Success of the existing cycle track
Since DDOT installed the cycle track, motorists have not been speeding as much on 15th Street. The 85th percentile speed was reduced from 35 mph in July 2009 to 28 mph in July 2010, and the percentage of motorists traveling above 25 mph has decreased from 66 percent to 26 percent.
In its presentation, DDOT indicated that while flex-post would be used in the short term for cycle track protection, long term goals include replacement of the flex-post with curbs, as is common in Montreal, or other permanent separation. DDOT has committed to NCPC that it will re-evaluate the effectiveness of flex-posts in one year and consult with NCPC and CFA in the search for alternatives.
With the new plan, it also looks like the 15th Street sharrows are on the way out, since they garnered mixed reviews among both cyclists and motorists. More than half of survey respondents said that removal of northbound sharrows would make driving on 15th Street "safer and/or more comfortable," while just under half of cyclists reported not feeling safe riding in the northbound sharrow lane.
In fact, 44 percent of cyclists said that they sometimes ride the wrong way in the cycle track, where they feel safer. DDOT observations showed that at a given moment 14 percent of all cycle track users are wrong-way cyclists. 81 percent of respondents supported conversion of the cycle track to two-way operation.
Since the installation of the existing cycle track, 33 percent of survey respondents report riding more and seven percent report using a bicycle for transportation when they had not done so before. DDOT observations at 15th and T have shown a 40 percent increase in the number of cyclists since the lane was installed and that 146 cyclists use the southbound lane during morning rush hours each day.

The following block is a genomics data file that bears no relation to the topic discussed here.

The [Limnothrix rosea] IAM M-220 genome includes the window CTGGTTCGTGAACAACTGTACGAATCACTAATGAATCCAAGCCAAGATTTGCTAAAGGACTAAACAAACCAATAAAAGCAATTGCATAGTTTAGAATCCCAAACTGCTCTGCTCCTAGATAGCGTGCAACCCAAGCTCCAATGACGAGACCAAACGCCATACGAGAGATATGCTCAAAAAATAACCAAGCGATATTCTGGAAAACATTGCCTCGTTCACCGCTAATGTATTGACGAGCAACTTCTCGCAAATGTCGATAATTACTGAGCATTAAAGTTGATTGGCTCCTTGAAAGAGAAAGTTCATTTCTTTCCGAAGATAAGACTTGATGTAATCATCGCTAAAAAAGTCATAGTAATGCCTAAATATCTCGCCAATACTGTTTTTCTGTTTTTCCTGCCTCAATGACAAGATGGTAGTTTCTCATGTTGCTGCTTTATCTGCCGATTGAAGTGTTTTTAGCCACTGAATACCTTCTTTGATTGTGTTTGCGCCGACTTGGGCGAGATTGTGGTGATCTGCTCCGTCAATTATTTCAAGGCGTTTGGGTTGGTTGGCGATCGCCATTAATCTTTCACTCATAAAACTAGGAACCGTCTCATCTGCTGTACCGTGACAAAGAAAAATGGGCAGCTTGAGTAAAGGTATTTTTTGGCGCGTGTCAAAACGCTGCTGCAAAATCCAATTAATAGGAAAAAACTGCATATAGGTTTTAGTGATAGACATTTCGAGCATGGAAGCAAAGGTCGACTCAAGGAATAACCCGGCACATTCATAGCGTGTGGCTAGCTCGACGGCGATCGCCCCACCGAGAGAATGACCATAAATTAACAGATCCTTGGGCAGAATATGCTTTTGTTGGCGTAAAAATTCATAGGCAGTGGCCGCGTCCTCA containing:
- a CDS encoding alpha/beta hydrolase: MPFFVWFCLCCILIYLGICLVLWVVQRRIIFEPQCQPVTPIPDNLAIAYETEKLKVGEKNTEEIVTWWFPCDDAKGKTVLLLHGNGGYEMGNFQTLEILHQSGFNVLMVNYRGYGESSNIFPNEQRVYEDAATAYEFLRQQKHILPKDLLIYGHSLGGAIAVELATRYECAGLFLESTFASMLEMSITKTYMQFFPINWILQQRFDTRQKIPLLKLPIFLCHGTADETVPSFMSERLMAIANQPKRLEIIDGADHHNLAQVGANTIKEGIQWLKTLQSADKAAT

Cycle tracks have provided similar benefits to other cities around the world and within the United States. In New York, for example, cycle tracks have reduced injuries to pedestrians by up to 40 percent and injuries to cyclists by up to 57 percent, while seeing a 50 percent increase in the number of cyclists. We can expect similar gains along the length of 15th Street after the project is built this fall, and throughout much of downtown as cycle tracks are installed along M and L Streets later this year.
NCPC approved the 15th Street cycle track plans north of H Street at its meeting on Thursday. Approval for the remaining section is contingent on future work between NCPC and DDOT. The next hurdle for the proposal is review by CFA on September 12.
In comparison to the relative clutter of some other areas of the National Mall and adjacent parks, the Washington Monument grounds have the opposite problem: they're a desolate wasteland of grass without shade, amenities, or interesting programming.
That wasn't the original plan. Early concepts for the Washington Monument included a colonnade surrounding the obelisk. It's just as well that didn't happen, since the obelisk is great standing alone, but the McMillan Plan recommended surrounding the Monument with some formal gardens and pools.
Such features would enhance rather than detract from the obelisk. With this in mind, a group of architects and Mall advocates has launched a competition to reimagine the Monument grounds.
Can the monument area be less forbidding to tourists, and something other than a sun-parched forced march between the more tree-filled areas with museums to the east and memorials to the west? What would you like to see in this area?
DCmud reports that the organizers hope to select five finalists by next summer and then let the public vote among them. The agencies with jurisdiction over the area, the National Park Service, NCPC, and the Commission on Fine Arts, haven't endorsed this competition, but perhaps good ideas will gain some traction.
WashCycle is reporting that the U.S. Commission of Fine Arts, "in its public meeting last Thursday, expressed its unanimous support for facilitating bicycle use and approved the basic design of the Pennsylvania Avenue bike lanes, but advised against the installation of the plastic poles and the use of color on the pavement."
The original historic condition of Pennsylvania Avenue was dirt. Does CFA oppose retaining the turn arrows or dotted lines on the pavement? Pennsylvania Avenue also had streetcar tracks for many decades. Are tracks okay but painted lanes not? If not, why not?
Without any physical separation from traffic, cyclists won't feel particularly safe in the lanes on Pennsylvania Avenue, especially in the center. At the very least, colored paint would make it clear to drivers that this is a special zone. With neither, these aren't really cycle tracks and won't accomplish the purpose of making cyclists feel more comfortable and safer riding around downtown DC.
The Federal Government has an enormous impact on the shape of DC through the large number of Federal properties. It represents some of the worst planning and also the best planning at the same time, through different agencies and boards that have very different approaches to design.